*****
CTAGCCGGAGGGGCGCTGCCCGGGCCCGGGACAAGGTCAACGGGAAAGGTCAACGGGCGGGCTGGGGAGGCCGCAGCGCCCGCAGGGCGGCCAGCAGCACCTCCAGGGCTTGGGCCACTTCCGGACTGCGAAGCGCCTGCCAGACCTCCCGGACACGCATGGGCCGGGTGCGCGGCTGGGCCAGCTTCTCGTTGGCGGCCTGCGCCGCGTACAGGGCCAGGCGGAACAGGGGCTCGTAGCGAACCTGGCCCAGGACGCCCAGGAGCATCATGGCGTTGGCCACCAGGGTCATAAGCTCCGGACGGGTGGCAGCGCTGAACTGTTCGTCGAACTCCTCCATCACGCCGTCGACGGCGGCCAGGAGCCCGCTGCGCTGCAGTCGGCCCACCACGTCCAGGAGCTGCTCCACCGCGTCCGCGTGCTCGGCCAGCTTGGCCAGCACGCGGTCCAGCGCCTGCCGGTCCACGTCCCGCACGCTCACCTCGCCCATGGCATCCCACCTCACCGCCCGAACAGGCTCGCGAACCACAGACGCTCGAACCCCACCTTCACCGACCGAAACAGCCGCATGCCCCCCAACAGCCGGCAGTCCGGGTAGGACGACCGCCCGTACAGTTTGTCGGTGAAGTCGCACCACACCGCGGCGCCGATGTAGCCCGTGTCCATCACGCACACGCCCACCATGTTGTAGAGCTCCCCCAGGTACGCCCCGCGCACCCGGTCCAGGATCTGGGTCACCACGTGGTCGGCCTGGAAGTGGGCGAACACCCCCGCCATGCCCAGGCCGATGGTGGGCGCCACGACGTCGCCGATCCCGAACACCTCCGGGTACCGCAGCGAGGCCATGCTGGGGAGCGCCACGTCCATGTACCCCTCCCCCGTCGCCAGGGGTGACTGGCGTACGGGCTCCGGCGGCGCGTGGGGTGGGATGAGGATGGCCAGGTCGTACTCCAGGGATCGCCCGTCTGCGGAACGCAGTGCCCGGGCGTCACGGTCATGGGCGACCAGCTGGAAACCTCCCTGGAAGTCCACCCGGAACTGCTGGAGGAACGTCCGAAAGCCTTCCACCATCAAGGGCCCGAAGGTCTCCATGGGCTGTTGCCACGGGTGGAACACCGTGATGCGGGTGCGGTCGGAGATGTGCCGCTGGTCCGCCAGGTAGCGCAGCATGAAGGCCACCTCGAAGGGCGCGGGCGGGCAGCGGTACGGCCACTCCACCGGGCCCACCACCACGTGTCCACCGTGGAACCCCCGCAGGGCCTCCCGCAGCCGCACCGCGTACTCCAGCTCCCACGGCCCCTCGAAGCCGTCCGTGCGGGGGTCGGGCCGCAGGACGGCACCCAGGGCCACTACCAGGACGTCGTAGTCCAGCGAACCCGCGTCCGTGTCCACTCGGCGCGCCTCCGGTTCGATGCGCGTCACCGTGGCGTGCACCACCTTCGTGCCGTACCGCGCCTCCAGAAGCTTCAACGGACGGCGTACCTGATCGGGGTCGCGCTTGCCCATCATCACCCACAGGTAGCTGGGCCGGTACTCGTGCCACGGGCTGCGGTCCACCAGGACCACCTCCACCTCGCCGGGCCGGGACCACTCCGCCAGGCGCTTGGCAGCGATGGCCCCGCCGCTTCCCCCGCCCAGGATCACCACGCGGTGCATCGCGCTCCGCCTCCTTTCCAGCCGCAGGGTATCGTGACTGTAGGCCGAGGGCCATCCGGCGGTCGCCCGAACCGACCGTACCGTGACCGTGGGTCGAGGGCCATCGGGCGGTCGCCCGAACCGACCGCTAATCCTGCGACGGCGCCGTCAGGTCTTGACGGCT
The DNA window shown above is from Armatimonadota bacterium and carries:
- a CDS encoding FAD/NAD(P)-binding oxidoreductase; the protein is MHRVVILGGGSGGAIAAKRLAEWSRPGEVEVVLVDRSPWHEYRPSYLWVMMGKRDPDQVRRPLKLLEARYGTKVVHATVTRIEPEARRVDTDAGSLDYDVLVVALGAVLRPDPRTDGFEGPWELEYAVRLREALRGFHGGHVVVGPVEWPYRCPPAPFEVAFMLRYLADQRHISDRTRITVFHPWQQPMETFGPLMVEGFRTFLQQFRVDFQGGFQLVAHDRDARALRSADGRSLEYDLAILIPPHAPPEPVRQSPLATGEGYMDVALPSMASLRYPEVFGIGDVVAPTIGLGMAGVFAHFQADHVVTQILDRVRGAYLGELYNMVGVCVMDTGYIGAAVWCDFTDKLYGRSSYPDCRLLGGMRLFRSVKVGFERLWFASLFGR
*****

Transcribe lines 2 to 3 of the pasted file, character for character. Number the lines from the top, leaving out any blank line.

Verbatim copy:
The DNA window shown above is from Armatimonadota bacterium and carries:
- a CDS encoding FAD/NAD(P)-binding oxidoreductase; the protein is MHRVVILGGGSGGAIAAKRLAEWSRPGEVEVVLVDRSPWHEYRPSYLWVMMGKRDPDQVRRPLKLLEARYGTKVVHATVTRIEPEARRVDTDAGSLDYDVLVVALGAVLRPDPRTDGFEGPWELEYAVRLREALRGFHGGHVVVGPVEWPYRCPPAPFEVAFMLRYLADQRHISDRTRITVFHPWQQPMETFGPLMVEGFRTFLQQFRVDFQGGFQLVAHDRDARALRSADGRSLEYDLAILIPPHAPPEPVRQSPLATGEGYMDVALPSMASLRYPEVFGIGDVVAPTIGLGMAGVFAHFQADHVVTQILDRVRGAYLGELYNMVGVCVMDTGYIGAAVWCDFTDKLYGRSSYPDCRLLGGMRLFRSVKVGFERLWFASLFGR